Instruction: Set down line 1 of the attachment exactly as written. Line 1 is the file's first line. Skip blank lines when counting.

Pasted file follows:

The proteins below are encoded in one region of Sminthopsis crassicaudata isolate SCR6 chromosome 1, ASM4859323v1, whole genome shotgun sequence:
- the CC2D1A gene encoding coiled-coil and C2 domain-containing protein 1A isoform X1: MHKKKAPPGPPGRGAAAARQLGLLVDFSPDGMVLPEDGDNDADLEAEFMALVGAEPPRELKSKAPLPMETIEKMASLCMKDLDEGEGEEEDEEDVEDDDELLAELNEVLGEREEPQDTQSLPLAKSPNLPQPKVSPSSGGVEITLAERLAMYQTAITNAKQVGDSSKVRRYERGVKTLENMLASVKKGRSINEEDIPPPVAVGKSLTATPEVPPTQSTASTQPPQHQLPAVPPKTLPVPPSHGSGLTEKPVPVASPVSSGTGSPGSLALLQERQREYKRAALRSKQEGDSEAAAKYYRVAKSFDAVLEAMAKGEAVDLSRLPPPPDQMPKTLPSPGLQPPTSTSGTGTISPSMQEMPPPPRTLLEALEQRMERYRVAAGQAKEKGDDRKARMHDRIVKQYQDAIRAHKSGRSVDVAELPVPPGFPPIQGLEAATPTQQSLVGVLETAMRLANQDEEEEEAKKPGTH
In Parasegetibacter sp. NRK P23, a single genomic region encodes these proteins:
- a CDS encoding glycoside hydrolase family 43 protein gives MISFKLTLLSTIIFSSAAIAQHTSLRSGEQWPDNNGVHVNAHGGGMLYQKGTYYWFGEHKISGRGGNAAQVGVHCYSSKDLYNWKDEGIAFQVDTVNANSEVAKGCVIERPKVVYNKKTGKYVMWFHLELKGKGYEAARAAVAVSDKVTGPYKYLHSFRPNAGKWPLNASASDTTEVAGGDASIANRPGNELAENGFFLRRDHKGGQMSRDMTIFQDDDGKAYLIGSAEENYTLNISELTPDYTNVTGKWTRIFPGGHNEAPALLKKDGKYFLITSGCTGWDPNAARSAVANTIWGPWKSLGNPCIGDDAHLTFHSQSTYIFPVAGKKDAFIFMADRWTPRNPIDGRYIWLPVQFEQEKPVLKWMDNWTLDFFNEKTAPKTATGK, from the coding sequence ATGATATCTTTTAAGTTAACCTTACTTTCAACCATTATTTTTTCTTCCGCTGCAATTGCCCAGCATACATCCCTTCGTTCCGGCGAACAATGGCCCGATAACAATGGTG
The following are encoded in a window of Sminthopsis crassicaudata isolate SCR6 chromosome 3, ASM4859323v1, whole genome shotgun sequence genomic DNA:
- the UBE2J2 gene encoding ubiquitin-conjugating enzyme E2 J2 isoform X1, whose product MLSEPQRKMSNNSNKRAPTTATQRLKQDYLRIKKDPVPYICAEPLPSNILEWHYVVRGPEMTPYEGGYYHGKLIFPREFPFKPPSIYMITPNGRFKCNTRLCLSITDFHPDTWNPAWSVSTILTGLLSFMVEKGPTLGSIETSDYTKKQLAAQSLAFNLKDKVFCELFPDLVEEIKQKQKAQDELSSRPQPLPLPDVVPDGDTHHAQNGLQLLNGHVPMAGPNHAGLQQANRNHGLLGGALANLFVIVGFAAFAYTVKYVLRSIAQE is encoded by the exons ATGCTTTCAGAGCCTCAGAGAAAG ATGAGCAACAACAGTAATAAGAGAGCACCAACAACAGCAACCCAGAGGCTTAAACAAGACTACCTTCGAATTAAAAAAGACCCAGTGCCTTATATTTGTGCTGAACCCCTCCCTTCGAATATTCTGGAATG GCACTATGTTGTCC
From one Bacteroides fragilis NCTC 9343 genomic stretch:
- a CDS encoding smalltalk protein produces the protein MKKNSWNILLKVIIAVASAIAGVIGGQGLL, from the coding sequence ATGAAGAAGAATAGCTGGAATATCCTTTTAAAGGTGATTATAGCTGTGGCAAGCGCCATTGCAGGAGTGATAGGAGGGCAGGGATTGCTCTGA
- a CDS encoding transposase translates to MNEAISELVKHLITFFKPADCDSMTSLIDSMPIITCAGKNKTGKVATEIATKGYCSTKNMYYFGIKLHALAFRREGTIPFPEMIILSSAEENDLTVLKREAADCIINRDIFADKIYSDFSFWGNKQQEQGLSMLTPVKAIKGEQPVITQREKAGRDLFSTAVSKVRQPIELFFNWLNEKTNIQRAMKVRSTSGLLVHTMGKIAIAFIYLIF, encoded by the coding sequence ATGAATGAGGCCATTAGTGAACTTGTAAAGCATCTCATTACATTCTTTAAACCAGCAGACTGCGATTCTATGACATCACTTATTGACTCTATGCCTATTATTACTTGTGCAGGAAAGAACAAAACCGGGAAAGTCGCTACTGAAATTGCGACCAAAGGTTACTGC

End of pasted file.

The proteins below are encoded in one region of Sminthopsis crassicaudata isolate SCR6 chromosome 1, ASM4859323v1, whole genome shotgun sequence: